Slowly but surely, live events are returning.
When Touchstone Theatre of Bethlehem began its 2020-21 season in September, it held an in-person Latinx block party, celebrating the end of summer and the power of local community.
Now, Touchstone is doing it again to celebrate the coming of spring, the return of live music, and Bethlehem's Latinx community.
Touchstone will host Latinx Block Party/Fiesta Latina from 6-9 p.m on Saturday. The open-air celebration of local Latinx community and culture will also be the first event to take place on Touchstone's newly constructed Barrio Stage, 321 East Fourth Street in Bethlehem.
Both parties are part of an ongoing initiative, started with Touchstone's Festival UnBound, aimed at empowering and uplifting local individuals and organizations making an impact in the Latinx population of south Bethlehem.
Local musical favorite Héctor Rosado provides live music with one of his bands, Héctor Rosado y Su Orquestra Hache, and community guests will speak about their work in Bethlehem throughout the evening. Urbano Mexican Kitchen supplies food and drink for cash purchase.
This event also marks the official unveiling and ribbon-cutting of Touchstone's new Barrio Stage, an outdoor performing arts venue adjacent to Touchstone's parking lot. This construction project started in reaction to the COVID-19 pandemic and the company's need for increased outdoor performance space with safe social distancing. Touchstone hosted a number of outdoor, socially-distanced performance events in fall of 2020 and will continue using the new Barrio Stage throughout the warmer months of the year to create accessible art for the community.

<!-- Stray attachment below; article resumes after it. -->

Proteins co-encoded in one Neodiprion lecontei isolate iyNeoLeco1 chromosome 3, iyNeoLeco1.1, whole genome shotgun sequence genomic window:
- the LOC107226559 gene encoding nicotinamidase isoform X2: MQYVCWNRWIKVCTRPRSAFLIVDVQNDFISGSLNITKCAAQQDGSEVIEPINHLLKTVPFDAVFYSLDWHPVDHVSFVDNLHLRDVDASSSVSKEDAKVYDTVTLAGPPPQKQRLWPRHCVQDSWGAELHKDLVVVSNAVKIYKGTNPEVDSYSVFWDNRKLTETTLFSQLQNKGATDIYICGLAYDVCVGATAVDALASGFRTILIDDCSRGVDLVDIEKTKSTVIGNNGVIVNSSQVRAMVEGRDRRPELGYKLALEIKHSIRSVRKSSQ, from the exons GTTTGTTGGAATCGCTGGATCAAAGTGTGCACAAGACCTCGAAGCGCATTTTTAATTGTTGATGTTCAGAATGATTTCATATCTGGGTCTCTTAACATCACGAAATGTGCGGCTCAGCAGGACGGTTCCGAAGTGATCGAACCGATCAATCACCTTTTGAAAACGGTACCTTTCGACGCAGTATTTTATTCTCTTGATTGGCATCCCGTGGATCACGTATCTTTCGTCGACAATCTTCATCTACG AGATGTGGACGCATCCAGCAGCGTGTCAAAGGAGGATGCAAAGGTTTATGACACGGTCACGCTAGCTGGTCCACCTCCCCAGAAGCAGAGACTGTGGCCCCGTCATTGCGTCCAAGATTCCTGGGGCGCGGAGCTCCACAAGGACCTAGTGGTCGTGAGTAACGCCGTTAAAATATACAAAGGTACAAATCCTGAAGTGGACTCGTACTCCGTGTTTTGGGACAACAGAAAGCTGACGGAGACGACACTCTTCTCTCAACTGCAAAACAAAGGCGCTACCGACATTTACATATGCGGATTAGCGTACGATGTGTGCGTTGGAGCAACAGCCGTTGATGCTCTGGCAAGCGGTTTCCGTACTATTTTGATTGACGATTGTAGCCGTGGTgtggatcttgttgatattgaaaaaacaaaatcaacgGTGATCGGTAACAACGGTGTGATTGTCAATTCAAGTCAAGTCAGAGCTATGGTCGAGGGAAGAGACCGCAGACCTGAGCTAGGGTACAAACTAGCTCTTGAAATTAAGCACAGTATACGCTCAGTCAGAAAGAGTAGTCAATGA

Doors open at 5:30 p.m. for general admission seating at socially distanced tables; masks required unless seated at a table. Food and drink are available for cash purchase. There is no cost to attend but donations are welcome.
Williams Center presents Black Feminist Video Game
The Williams Center for the Arts at Lafayette College in Easton continues its 2021 virtual season with the digital world premiere of "Black Feminist Video Game," which will stream live at 8 p.m. April 27, 28 and 30.
Produced and developed by the award-winning New York-based theater company The Civilians, "Black Feminist Video Game" is the work of award-winning poet and playwright Darrel Alejandro Holnes and was developed by The Civilians R&D Group. An innovative synthesis of live performance, video game design, and online interaction, the play is directed by Victoria Collado and features an original video game created by Ché Rose and Jocelyn Short of Cookout Games.
"Black Feminist Video Game" centers on Jonas, a biracial teenager with autism. Jonas broadcasts all aspects of his life online, including a disastrous first date with his crush, Nicole. Desperate to regain her affections, he dusts off a long-ignored gift from his mother, a classic 2D "Black Feminist Video Game," hopeful that the game will grant him the key to winning Nicole back, but Jonas soon discovers that, with only the game master and his friend, Sabine, to guide him, he must confront his own misconceptions of the women in his [real] life, or risk losing not only the game, but also his first chance at love. As Jonas and Sabine stream their play, video-chat with each other, and find their path through the game together, at-home viewers will help their progress by responding in real time to the choices they make.
"I think of the video game space as a place of people's wildest imaginations," said playwright Darrel Alejandro Holnes. "Gaming has taught me that I am not the narrative projected onto me, I am the free will I exercise; I am how I play the game, not the character I am assigned. 'Black Feminist Video Game' asks questions about love on the spectrum, how we can all be better allies, and why black feminism can set us all free."